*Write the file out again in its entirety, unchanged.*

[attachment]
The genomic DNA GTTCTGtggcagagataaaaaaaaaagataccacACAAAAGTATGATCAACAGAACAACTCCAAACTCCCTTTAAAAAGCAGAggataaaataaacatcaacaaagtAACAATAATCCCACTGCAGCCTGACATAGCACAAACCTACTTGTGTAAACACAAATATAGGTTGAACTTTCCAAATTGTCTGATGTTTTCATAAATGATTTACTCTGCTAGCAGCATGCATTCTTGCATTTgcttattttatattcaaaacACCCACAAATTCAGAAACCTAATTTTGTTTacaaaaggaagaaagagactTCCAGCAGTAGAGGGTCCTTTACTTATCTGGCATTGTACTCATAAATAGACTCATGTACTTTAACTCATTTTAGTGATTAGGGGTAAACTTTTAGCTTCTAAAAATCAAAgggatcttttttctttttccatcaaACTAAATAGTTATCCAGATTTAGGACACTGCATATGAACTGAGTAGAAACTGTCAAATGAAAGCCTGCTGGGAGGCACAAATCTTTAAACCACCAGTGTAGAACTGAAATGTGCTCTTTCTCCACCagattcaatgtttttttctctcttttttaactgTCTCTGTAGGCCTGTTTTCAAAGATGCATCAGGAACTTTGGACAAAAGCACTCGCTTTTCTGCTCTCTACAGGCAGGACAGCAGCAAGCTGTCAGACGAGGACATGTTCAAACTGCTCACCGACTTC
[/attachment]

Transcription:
The genomic DNA GTTCTGtggcagagataaaaaaaaaagataccacACAAAAGTATGATCAACAGAACAACTCCAAACTCCCTTTAAAAAGCAGAggataaaataaacatcaacaaagtAACAATAATCCCACTGCAGCCTGACATAGCACAAACCTACTTGTGTAAACACAAATATAGGTTGAACTTTCCAAATTGTCTGATGTTTTCATAAATGATTTACTCTGCTAGCAGCATGCATTCTTGCATTTgcttattttatattcaaaacACCCACAAATTCAGAAACCTAATTTTGTTTacaaaaggaagaaagagactTCCAGCAGTAGAGGGTCCTTTACTTATCTGGCATTGTACTCATAAATAGACTCATGTACTTTAACTCATTTTAGTGATTAGGGGTAAACTTTTAGCTTCTAAAAATCAAAgggatcttttttctttttccatcaaACTAAATAGTTATCCAGATTTAGGACACTGCATATGAACTGAGTAGAAACTGTCAAATGAAAGCCTGCTGGGAGGCACAAATCTTTAAACCACCAGTGTAGAACTGAAATGTGCTCTTTCTCCACCagattcaatgtttttttctctcttttttaactgTCTCTGTAGGCCTGTTTTCAAAGATGCATCAGGAACTTTGGACAAAAGCACTCGCTTTTCTGCTCTCTACAGGCAGGACAGCAGCAAGCTGTCAGACGAGGACATGTTCAAACTGCTCACCGACTTC